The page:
This is part of my answer to interview question 9 which is to explain your favorite machine learning algorithm in five minutes.
Neural Networks Made Simple
Neural networks are designed to replicate the way human brains learn. They consist of layers of nodes that are interconnected. There is first an input layer, followed by any number of hidden layers, and finally an output layer. The input layer takes in the values of the features in the training set, the output layer produces the final predicted output.
A neural network will compute a single output for each node based on a weighted combination of all of the inputs to that node. The output is produced by taking the result of the node’s activation function and thresholding it against some value/ threshold function. The inputs are values from the features of the data or from previous layers, and the output is a single value that is passed to the next layer or is the final output if in the output layer.
Neural networks learn by continually updating the weights to minimize error. The concept of backpropagation is that the errors on your output “flow back” from the output layer to update the weights throughout the network. If the output of the network matches the label on the data then the weights are not updated. Two different methods of updating the weights are the perceptron rule and the delta rule (gradient descent).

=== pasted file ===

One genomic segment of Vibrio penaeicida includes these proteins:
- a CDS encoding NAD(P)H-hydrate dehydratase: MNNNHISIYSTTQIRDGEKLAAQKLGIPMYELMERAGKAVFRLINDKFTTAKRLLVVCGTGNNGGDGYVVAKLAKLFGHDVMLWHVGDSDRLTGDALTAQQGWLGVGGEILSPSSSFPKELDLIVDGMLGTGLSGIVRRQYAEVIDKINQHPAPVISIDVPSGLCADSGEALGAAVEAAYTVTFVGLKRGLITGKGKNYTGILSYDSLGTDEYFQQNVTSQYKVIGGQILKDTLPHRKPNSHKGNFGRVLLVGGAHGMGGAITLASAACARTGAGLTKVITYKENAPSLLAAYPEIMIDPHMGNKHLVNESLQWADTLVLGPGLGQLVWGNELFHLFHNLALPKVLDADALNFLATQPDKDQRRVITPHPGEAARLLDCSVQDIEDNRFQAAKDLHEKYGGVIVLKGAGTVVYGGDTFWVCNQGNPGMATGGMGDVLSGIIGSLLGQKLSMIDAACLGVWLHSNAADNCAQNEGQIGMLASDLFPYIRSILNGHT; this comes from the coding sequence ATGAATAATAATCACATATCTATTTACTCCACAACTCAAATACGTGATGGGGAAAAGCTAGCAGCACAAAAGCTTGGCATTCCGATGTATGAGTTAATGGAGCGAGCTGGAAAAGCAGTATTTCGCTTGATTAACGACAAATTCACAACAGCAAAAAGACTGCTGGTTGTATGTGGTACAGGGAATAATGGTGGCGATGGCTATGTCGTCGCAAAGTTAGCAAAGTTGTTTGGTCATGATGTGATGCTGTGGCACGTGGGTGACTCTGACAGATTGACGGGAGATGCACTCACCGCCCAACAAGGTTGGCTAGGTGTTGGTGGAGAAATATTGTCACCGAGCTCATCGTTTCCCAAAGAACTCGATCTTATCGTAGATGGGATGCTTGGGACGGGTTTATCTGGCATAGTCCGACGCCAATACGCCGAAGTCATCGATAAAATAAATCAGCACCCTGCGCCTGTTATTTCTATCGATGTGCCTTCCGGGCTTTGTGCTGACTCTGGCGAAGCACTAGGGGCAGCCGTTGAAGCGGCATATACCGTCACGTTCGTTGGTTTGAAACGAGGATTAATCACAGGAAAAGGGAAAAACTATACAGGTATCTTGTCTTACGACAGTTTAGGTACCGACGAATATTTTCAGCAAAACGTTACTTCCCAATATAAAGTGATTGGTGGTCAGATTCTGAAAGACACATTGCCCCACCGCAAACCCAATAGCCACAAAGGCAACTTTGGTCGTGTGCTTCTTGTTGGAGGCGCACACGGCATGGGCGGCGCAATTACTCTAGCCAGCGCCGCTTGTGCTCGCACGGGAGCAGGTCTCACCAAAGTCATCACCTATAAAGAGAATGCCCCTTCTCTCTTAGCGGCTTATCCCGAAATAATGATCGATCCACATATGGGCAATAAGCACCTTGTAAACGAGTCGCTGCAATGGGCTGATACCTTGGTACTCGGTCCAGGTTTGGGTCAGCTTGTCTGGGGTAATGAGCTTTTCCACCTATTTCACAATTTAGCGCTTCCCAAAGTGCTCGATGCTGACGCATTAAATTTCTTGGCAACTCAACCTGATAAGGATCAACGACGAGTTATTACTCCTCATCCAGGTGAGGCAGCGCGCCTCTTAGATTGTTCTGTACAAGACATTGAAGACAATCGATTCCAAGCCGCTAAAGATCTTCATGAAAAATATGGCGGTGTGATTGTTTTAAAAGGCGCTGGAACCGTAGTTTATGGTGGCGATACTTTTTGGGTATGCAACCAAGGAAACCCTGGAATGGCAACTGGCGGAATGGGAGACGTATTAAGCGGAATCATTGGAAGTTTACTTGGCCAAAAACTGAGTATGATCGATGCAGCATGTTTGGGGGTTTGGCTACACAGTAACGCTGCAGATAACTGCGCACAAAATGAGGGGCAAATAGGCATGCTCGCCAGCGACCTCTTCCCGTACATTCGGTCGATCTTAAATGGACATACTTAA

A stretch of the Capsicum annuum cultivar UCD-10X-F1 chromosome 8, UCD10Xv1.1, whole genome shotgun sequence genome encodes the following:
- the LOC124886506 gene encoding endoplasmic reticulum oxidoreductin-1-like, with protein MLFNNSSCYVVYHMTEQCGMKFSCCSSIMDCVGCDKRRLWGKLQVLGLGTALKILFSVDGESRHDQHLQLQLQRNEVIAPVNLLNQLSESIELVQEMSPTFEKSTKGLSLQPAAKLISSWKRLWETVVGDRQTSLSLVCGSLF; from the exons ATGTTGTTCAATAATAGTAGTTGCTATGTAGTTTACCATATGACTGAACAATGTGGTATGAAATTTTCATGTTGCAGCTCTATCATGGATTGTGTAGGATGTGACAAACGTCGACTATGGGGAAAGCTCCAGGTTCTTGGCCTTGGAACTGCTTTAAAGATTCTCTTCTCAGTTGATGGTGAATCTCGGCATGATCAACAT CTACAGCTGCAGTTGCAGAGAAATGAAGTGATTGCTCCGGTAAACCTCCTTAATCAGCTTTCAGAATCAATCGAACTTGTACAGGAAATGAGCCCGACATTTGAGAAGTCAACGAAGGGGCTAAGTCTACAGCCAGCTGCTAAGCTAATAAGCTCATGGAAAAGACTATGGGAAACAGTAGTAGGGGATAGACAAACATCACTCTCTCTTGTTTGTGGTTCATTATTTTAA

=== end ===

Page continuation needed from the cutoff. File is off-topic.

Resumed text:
Different activation functions can be used at each layer. Common activation functions are:
- Rectified Linear Unit (ReLU) – thresholded at 0
- Perceptron – Discrete -1 or 1 value, will find anything that is linearly separable
- Sigmoid – Gradual continuous from 0 to 1, is differentiable so can use gradient descent
- Hidden layers can invent new features and therefore create a better representation of the problem
- Good at handling large data sets
- Hard to interpret output
- More complex/ bigger network, more likely to overfit
- Keras – Python Deep Learning Library
- SK Learn – Neural Networks
- Wikipedia – Artificial Neural Network